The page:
Gov. Jerry Brown has been quietly visiting California counties since the start of the year to see how they are faring under his 3-year-old realignment law that dramatically altered the state’s criminal justice system by increasing the burden on local governments.
He gave his verdict recently to a gathering of the state’s major law enforcement organizations: “I can report … that realignment is working.”
Interviews with some of the local officials the governor has met with reveal a more nuanced picture.
Sheriffs, county supervisors and police chiefs told The Associated Press that they had pressed the governor for more money as they deal with a crush of additional inmates. They say the money is needed for new jail cells, inmate mental health counseling, and education and rehabilitation programs, among other issues.
Brown did not visit the San Luis Obispo County Jail as part of his outreach recently, but county Sheriff Ian Parkinson said he has told the governor previously about the need for additional funding.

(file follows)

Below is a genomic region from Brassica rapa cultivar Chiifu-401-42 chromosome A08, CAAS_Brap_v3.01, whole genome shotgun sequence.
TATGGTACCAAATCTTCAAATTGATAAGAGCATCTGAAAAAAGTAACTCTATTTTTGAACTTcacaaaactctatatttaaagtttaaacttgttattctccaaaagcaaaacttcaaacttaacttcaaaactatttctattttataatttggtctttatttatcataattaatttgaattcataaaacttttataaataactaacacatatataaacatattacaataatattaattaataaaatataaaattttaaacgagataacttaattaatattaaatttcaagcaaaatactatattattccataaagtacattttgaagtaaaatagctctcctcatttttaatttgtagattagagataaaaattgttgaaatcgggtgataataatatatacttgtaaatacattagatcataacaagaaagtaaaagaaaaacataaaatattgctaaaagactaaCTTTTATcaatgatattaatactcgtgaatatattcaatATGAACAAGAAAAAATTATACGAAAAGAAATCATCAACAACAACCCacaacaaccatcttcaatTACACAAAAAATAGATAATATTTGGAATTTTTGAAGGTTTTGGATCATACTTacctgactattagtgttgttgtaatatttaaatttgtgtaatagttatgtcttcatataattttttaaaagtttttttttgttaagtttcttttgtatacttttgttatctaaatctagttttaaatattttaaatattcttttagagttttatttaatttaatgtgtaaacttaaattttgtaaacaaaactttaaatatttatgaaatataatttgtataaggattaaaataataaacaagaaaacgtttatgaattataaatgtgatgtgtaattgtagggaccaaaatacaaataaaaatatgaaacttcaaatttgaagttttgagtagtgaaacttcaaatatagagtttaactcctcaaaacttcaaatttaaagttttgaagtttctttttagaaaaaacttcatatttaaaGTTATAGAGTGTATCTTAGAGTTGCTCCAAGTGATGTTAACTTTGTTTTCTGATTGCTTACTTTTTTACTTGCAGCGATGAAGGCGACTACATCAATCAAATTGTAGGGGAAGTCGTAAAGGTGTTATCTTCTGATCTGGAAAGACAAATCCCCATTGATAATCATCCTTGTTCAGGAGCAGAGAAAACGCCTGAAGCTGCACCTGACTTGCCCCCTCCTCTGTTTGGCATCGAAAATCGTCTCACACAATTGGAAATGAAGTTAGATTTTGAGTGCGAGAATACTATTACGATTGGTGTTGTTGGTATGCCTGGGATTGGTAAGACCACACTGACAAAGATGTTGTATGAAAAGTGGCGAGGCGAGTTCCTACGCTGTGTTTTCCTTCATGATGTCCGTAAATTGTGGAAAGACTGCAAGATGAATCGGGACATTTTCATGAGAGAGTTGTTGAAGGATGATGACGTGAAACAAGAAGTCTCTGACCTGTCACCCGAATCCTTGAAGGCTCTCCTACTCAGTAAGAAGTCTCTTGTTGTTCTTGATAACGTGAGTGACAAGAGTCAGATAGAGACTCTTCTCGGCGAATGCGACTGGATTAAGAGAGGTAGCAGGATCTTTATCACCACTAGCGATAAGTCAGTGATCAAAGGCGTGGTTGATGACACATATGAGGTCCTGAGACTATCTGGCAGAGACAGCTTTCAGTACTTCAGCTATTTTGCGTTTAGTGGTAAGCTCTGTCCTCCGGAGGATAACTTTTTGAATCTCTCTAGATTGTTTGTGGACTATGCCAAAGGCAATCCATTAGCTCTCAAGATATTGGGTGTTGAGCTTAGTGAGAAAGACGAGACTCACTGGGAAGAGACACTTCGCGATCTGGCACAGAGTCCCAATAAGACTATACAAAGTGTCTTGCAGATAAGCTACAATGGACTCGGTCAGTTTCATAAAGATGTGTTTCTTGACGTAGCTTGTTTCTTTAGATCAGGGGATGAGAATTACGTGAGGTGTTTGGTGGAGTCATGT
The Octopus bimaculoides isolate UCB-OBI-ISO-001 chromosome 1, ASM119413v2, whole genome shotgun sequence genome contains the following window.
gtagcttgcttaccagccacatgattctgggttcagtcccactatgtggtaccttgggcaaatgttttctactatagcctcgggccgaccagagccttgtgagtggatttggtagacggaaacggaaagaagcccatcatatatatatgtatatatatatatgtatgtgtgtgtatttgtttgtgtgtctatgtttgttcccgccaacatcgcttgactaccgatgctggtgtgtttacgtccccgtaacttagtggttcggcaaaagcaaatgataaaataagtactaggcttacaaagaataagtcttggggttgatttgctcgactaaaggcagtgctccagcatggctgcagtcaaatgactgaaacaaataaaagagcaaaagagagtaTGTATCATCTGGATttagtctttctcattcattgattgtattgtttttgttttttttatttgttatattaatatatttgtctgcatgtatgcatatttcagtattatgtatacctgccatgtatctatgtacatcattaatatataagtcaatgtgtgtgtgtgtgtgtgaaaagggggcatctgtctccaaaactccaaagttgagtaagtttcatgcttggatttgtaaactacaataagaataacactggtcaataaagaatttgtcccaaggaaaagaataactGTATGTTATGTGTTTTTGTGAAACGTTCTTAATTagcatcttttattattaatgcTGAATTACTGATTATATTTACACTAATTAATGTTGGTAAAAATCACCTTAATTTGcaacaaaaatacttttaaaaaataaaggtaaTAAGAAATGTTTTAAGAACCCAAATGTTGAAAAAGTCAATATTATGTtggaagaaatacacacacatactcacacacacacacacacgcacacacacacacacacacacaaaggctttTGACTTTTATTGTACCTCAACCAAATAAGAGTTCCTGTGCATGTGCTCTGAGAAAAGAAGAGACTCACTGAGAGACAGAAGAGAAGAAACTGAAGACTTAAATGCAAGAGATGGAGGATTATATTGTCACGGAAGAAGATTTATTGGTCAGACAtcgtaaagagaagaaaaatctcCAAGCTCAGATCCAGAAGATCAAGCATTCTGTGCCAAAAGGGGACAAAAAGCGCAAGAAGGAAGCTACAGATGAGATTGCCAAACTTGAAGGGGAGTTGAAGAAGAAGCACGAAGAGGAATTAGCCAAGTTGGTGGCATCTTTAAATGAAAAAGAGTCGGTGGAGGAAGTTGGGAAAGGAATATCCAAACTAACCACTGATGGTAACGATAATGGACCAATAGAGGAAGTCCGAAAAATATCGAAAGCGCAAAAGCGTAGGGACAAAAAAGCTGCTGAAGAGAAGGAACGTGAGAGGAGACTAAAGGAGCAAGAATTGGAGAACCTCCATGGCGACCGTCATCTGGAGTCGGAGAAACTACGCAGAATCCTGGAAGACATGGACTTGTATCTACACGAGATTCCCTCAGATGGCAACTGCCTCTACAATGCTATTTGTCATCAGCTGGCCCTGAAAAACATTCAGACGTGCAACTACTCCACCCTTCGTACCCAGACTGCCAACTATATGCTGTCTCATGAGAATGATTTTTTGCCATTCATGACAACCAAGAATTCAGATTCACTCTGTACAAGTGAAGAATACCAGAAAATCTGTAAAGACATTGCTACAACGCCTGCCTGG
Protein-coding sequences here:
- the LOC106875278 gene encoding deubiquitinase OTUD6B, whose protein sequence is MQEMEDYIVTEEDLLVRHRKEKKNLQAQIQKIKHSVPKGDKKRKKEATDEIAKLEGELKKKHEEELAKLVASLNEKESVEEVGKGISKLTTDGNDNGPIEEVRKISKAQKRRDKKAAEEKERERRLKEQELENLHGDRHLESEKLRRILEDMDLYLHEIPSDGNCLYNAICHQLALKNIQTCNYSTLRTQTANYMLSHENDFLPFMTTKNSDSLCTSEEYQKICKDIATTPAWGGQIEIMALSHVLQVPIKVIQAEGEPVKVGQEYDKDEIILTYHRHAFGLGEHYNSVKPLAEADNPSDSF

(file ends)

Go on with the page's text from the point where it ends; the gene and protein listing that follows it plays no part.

Parkinson and Brown also discussed mental health issues in the jail system, and the governor said he is working on expanding the number of beds for mental health cases in state facilities.
“In my opinion, the governor has been responsive to our concerns,” Parkinson wrote Monday in an email to The Tribune.
However, resources are stretched at the County Jail, which is essentially at capacity.
Parkinson said there is some room to expand, but that would require additional staffing and other costs.
In general, the County Jail housed an average of 560 inmates before realignment and about 680 since — an increase of almost 21 percent. To handle the increase, bunk beds have been moved into many cells.
Of all state counties, San Luis Obispo County ranks as the 19th-highest inmate increase. California’s overall county jail population increased 15 percent.
In SLO County
Before realignment: 567
After realignment: 684
Change: 117 more inmates, an increase of 20.6 percent